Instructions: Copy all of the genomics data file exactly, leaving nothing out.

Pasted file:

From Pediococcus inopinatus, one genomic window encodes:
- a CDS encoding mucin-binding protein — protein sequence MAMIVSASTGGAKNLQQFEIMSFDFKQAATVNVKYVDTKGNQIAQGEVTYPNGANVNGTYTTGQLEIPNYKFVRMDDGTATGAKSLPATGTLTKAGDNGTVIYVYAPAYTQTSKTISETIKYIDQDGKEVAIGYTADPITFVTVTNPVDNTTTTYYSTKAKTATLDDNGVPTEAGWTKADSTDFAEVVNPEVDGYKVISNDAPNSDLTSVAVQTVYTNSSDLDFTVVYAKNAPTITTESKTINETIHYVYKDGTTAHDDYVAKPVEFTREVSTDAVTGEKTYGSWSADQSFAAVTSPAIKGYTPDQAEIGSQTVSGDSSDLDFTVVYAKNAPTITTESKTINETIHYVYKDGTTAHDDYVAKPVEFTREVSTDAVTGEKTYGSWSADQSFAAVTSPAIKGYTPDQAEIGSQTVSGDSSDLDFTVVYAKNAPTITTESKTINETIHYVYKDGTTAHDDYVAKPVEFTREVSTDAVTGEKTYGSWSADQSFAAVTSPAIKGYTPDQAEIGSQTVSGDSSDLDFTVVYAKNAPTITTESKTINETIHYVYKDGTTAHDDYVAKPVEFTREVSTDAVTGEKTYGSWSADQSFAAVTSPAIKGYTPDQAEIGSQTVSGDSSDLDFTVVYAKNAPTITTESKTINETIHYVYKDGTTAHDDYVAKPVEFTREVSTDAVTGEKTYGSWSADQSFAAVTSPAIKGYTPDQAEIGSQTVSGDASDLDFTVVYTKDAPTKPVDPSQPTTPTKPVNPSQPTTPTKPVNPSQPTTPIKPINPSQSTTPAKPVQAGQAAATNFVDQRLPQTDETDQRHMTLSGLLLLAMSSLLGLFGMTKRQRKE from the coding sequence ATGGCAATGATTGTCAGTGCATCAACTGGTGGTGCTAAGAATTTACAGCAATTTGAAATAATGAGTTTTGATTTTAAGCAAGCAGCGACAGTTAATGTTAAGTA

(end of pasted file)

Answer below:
From Pediococcus inopinatus, one genomic window encodes:
- a CDS encoding mucin-binding protein — protein sequence MAMIVSASTGGAKNLQQFEIMSFDFKQAATVNVKYVDTKGNQIAQGEVTYPNGANVNGTYTTGQLEIPNYKFVRMDDGTATGAKSLPATGTLTKAGDNGTVIYVYAPAYTQTSKTISETIKYIDQDGKEVAIGYTADPITFVTVTNPVDNTTTTYYSTKAKTATLDDNGVPTEAGWTKADSTDFAEVVNPEVDGYKVISNDAPNSDLTSVAVQTVYTNSSDLDFTVVYAKNAPTITTESKTINETIHYVYKDGTTAHDDYVAKPVEFTREVSTDAVTGEKTYGSWSADQSFAAVTSPAIKGYTPDQAEIGSQTVSGDSSDLDFTVVYAKNAPTITTESKTINETIHYVYKDGTTAHDDYVAKPVEFTREVSTDAVTGEKTYGSWSADQSFAAVTSPAIKGYTPDQAEIGSQTVSGDSSDLDFTVVYAKNAPTITTESKTINETIHYVYKDGTTAHDDYVAKPVEFTREVSTDAVTGEKTYGSWSADQSFAAVTSPAIKGYTPDQAEIGSQTVSGDSSDLDFTVVYAKNAPTITTESKTINETIHYVYKDGTTAHDDYVAKPVEFTREVSTDAVTGEKTYGSWSADQSFAAVTSPAIKGYTPDQAEIGSQTVSGDSSDLDFTVVYAKNAPTITTESKTINETIHYVYKDGTTAHDDYVAKPVEFTREVSTDAVTGEKTYGSWSADQSFAAVTSPAIKGYTPDQAEIGSQTVSGDASDLDFTVVYTKDAPTKPVDPSQPTTPTKPVNPSQPTTPTKPVNPSQPTTPIKPINPSQSTTPAKPVQAGQAAATNFVDQRLPQTDETDQRHMTLSGLLLLAMSSLLGLFGMTKRQRKE from the coding sequence ATGGCAATGATTGTCAGTGCATCAACTGGTGGTGCTAAGAATTTACAGCAATTTGAAATAATGAGTTTTGATTTTAAGCAAGCAGCGACAGTTAATGTTAAGTA